- The drawings from the office of Sir John Soane
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The Discount Office was built because the Bank's discounting business was increasing and it had outgrown its location in the Pay Hall. A discount is an allowance paid on account of the immediate advance of a sum of money not due until some future period. The clerks at the Discount Office calculated the simple interest for the time the bill had to run, called the discount, and subtracted the amount from the amount paid to the presenter of the bill.
The initial design for the Discount Office was a square room with an aisle. Ground floor plans show that an office with a similar layout was built by Soane in 1793 (see SM 9/3/3) but was demolished for the north-west expansion, suggesting that Soane modelled this new Office on a previous (possibly Discount) office. This simple design was approved by the Directors in October 1805 but Soane continued altering the design to fit a cruciform plan, with two barrel-vaulted end bays. The entrance aisle, however, was retained, as it was the area for the public to pass through. A lobby was located to the north of the Office, apparently modelled on 'a portion of the remains of [H]Adrian's Villa'(Britton), with two pairs of Ionic columns at both ends of a top-lit centre bay, forming two screens of columns through which the visitor passed.
The west side of the Bullion Court was demolished to build a wider north-south corridor, called the Long Passage. The passage appears to have consisted of a succession of semicircular-headed arches. Three windows on the east side overlooked the Bullion Court. It ran north to the Secretary’s Office and turned west towards the Accountant’s Office. The Long Passage was completed in June 1806.
See SM 9/2/7, drawing 18 in 3:9, for a general plan of the Bank that shows the Discount Office, Long Passage, and adjacent offices as built in 1808. See SM 9/4/37, drawing 11 in 3:9, for a preliminary design of the Discount Office and Long Passage. Soane presented a proposal for various alterations to the bank in December 1805, including the design for the Long Passge and Discount Office (see SM 9/4/32, drawing 6 in 3:1).
Literature: J. Britton, The Beauties of England and Wales: or, Delineations, topographical, historical, and descriptive, of each county, Volume X, Part 1, 1814, p. 565; J.R. McCulloch, A Dictionary, practical, theoretical, and historical, of commerce and commercial navigation, London, 1850, p. 489; W. Marston Acres, The Bank of England from within, Oxford, 1931, pp. 399-401.
Madeleine Helmer, 2011
Sir John Soane's collection includes some 30,000 architectural, design and topographical drawings which is a very important resource for scholars worldwide. His was the first architect’s collection to attempt to preserve the best in design for the architectural profession in the future, and it did so by assembling as exemplars surviving drawings by great Renaissance masters and by the leading architects in Britain in the 17th and 18th centuries and his near contemporaries such as Sir William Chambers, Robert Adam and George Dance the Younger. These drawings sit side by side with 9,000 drawings in Soane’s own hand or those of the pupils in his office, covering his early work as a student, his time in Italy and the drawings produced in the course of his architectural practice from 1780 until the 1830s.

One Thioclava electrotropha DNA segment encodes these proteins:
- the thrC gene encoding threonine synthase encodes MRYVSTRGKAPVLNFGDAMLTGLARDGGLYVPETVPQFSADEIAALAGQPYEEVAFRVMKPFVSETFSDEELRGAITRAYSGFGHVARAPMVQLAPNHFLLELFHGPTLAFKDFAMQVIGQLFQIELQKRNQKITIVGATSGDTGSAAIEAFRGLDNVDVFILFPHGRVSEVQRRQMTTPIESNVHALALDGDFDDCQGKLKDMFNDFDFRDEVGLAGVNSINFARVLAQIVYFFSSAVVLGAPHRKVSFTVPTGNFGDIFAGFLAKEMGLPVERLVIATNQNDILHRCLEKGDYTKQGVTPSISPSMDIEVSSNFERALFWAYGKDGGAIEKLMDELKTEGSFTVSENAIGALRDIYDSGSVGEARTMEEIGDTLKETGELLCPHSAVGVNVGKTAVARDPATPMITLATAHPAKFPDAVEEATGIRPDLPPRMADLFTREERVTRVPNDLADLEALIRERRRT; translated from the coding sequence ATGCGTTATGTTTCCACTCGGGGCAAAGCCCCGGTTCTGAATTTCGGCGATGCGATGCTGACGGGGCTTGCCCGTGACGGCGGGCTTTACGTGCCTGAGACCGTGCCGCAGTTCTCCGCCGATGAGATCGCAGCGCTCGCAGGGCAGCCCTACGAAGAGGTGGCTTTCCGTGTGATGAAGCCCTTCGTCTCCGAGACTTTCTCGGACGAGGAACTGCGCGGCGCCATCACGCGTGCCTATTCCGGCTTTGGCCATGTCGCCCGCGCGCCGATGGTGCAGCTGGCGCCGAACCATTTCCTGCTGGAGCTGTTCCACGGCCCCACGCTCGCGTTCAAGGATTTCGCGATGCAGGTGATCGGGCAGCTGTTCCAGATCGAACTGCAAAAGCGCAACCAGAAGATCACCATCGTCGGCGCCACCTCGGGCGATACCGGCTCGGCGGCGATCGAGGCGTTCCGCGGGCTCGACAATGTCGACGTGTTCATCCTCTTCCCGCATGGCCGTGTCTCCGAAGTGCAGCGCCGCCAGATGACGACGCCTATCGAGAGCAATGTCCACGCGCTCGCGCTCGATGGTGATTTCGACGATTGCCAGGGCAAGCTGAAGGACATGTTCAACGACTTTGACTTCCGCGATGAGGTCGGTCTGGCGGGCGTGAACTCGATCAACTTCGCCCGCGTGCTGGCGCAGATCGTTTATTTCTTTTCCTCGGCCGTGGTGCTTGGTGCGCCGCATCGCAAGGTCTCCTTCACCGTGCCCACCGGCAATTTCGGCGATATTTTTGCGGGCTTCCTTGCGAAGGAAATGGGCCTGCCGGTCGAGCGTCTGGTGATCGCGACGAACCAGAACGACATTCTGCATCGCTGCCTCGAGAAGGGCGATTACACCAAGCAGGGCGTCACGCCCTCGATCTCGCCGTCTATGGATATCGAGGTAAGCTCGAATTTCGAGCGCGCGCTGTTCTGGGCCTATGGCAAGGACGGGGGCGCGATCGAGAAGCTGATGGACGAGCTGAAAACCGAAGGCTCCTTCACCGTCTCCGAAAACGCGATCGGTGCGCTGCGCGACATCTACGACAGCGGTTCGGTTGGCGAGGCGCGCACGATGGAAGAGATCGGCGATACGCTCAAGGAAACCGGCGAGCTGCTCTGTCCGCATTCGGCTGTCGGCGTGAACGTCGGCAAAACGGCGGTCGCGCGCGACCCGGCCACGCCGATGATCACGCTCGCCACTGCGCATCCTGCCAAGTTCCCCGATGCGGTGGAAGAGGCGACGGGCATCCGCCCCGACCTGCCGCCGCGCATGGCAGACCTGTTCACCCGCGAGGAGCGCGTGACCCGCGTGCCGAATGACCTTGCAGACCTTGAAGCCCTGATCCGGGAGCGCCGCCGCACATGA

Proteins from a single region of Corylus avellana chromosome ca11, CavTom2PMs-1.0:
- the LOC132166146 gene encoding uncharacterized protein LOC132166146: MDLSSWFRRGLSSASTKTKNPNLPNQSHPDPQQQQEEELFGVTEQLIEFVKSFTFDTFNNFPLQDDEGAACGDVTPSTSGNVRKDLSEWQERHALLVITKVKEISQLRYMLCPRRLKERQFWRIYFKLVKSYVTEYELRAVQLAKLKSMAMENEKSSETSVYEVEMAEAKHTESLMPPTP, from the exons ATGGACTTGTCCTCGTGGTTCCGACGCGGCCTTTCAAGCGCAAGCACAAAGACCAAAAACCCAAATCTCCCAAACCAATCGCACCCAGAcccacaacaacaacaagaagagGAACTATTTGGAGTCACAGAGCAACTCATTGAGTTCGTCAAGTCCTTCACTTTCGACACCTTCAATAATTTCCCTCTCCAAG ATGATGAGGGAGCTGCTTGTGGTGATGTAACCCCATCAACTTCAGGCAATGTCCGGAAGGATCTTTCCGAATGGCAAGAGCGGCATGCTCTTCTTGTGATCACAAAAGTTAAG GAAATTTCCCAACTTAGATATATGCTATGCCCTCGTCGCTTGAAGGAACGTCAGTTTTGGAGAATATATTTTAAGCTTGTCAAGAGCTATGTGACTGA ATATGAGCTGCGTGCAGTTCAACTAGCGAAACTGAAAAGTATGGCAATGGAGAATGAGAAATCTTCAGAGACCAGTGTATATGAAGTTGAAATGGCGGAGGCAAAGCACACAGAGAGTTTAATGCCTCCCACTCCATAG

Browse (via the vertical menu to the left) and search results for Drawings include a mixture of Concise catalogue records – drawn from an outline list of the collection – and fuller records where drawings have been catalogued in more detail (an ongoing process).
Contents of Discount Office and Long Passage, 1805-1806 (31)
- Preliminary design for a Discount Office, 24 October 1805
- Design for the Discount Office lobby with a coved ceiling, skylight, paired Ionic columns and a door on the north wall, 26 and 31 October 1805 (2)
- Design for the east side of the Discount Office with three clerestory windows and an entrance aisle screened by piers supporting a segmental arch, 2 November 1805
- Design for the Discount Office with, at each end, three clerestory windows and an aisle screened by piers supporting a segmental arch and faced with pilasters, 15 November 1805 (2)
- Design for the Discount Office with, at each end, a segmental clerestory window and an aisle screened by piers supporting a segmental arch and faced with pilasters, 16 November 1805 (2)
- Design for the Discount Office with north and south arms separated from the central area by segmental arches, and no clerestory windows, 20 November 1805
- Design for the Discount Office with north and south arms separated from the central area by segmental arches, 17 November 1805
- Design for the Discount Office with north and south arms separated from the central area by segmental arches, and design for the lobby with a lantern, 18 and 20 November 1805 (2)
- Presentation drawing for the Discount Office Lobby, showing the room without a north door, 19 November 1805
- Design for the pedimented wall ornament in the Discount Office Lobby, 27 November 1805
- Design for the Discount Office with north and south arms separated from the central area by semicircular arches, one dated 27 November 1805 (5)
- Presentation drawings of the Discount Office with barrel vaulted end bays, one dated December 1805 (5)
- Designs and record drawing for the ornament in the Discount Office (4)
- Variant designs for ornament in the Long Passage, April 1806 (2)
- Design for a fan light in the Discount Office